World War II aircraft that crashed in India found after 77 years
The C-46 transport aircraft was found in the Himalayas following a treacherous search that led to the death of three guides.
A missing World War II plane has been identified in India’s remote Himalayas nearly 80 years after it crashed with no survivors, following a search in a treacherous high-altitude area.
The C-46 transport aircraft was carrying 13 people from Kunming in southern China when it disappeared in stormy weather over a mountainous stretch of Arunachal Pradesh state in the first week of 1945.
“This aircraft was never heard from again. It simply disappeared,” said Clayton Kuhles, a US adventurer who led the mission after a request from the son of one of those on board the doomed flight.
The expedition took months and saw Kuhles and a team of guides from the local Lisu ethnic group ford chest-deep rivers and camp in freezing temperatures at high altitudes.
It was a potentially lethal mission: in 2018 three Lisu hunters had died of hypothermia in the same area when they were caught in an unseasonal September snowstorm, Kuhles said, while two others “barely escaped alive”.
“My Lisu guides and porters were very uneasy about our high camp location,” he added.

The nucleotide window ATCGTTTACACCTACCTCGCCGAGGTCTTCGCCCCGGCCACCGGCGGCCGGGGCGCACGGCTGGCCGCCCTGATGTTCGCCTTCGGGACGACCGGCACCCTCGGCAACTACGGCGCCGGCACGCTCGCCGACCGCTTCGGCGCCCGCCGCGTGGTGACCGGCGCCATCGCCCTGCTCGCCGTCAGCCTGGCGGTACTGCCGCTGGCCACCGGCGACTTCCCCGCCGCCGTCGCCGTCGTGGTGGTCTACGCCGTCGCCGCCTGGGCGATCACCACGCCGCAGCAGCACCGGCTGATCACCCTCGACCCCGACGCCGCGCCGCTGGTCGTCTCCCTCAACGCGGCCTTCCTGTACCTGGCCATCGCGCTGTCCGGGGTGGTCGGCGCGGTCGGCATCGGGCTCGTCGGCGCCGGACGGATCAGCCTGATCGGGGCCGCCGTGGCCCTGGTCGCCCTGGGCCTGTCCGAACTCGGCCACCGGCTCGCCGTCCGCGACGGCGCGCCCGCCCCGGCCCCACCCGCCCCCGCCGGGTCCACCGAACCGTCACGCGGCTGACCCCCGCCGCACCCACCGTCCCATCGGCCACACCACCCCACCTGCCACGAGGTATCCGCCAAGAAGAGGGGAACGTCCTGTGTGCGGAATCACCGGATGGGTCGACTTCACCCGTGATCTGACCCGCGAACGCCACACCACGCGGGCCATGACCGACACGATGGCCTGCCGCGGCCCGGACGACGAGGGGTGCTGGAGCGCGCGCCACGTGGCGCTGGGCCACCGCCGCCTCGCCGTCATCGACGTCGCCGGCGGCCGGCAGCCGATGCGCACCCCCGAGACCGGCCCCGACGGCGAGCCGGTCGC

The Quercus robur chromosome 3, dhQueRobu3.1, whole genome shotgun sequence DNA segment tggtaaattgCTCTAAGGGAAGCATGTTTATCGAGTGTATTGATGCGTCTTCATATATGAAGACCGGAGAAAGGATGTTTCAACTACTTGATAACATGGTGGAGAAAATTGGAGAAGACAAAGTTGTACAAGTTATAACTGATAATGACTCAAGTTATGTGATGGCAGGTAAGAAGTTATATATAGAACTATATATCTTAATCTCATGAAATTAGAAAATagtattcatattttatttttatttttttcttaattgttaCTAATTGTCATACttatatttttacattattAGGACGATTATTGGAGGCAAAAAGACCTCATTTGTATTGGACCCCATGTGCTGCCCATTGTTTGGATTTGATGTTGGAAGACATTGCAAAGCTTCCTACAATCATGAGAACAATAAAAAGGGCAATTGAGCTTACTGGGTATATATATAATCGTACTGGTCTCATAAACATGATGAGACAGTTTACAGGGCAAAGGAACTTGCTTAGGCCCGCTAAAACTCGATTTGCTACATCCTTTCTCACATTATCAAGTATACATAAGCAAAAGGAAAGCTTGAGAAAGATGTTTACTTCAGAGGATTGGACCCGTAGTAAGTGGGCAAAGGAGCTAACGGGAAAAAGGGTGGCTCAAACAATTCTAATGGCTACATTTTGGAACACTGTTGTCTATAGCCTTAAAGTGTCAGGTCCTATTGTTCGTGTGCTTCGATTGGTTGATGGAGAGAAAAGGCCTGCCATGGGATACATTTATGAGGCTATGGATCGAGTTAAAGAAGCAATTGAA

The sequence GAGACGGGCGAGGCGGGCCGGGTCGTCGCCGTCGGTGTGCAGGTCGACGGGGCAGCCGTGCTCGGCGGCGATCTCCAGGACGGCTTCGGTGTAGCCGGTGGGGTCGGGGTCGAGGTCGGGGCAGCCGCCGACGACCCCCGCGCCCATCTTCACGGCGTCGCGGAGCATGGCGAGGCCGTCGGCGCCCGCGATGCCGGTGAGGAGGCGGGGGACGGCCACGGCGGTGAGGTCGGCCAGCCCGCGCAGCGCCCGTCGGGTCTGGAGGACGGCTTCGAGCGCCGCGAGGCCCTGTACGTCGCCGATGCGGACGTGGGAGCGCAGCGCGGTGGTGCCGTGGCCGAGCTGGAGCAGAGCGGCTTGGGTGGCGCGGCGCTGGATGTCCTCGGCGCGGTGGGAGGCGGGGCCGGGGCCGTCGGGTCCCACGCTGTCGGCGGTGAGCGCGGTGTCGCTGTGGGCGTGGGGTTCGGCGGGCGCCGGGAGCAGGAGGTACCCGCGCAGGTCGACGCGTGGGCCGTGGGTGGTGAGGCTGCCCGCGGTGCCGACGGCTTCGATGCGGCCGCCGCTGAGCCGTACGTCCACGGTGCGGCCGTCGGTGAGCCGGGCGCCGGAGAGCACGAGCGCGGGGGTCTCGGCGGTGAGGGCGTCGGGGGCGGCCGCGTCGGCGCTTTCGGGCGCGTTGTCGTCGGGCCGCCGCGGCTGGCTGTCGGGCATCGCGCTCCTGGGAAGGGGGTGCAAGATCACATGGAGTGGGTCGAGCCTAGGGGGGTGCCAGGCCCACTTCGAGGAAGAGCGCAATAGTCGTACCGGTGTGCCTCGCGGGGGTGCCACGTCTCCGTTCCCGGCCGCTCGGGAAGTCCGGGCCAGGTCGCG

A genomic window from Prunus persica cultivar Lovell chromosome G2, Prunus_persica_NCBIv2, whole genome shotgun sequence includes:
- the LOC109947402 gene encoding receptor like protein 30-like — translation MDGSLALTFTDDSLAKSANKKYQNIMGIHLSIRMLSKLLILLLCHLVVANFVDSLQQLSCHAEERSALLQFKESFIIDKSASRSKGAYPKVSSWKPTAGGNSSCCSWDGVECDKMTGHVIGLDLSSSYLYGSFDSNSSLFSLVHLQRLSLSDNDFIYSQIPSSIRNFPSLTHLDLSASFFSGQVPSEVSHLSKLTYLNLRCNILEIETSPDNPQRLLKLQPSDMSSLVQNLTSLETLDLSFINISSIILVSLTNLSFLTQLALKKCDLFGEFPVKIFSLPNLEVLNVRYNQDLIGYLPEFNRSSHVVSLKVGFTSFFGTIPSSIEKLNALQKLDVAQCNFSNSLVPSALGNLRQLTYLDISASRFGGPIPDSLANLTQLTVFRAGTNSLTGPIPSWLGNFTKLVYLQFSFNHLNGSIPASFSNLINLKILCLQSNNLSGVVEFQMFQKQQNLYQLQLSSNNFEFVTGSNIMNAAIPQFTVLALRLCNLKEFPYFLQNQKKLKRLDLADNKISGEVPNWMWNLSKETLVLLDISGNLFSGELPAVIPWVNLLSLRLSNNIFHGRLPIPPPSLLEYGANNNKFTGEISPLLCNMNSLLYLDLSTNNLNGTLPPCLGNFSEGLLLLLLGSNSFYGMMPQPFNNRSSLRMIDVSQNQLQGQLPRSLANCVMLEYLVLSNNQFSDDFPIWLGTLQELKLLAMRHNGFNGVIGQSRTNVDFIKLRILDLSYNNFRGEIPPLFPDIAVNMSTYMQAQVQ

But the team finally located the plane on a snow-clad mountain top last month, where they were able to identify the wreckage by the tail number.
There were no human remains in what was left of the craft.
Kuhles was tasked with conducting the search by Bill Scherer, whose officer father was on board when the plane crashed.
“All I can say is that I am overjoyed, just knowing where he is. It is sad but joyous,” Scherer told the AFP news agency by email from New York.
“I grew up without a father. All I can think of is my poor mother, getting a telegram and finding out her husband is missing and she is left with me, a 13-month-old baby boy.”
Hundreds of US military planes went missing around the theatre of operations in India, China and Myanmar during World War II.
While firing from Japanese forces did account for some aircraft losses, Kuhles said the majority are believed to have been brought down by ice damage, hurricane-force winds and other severe weather conditions.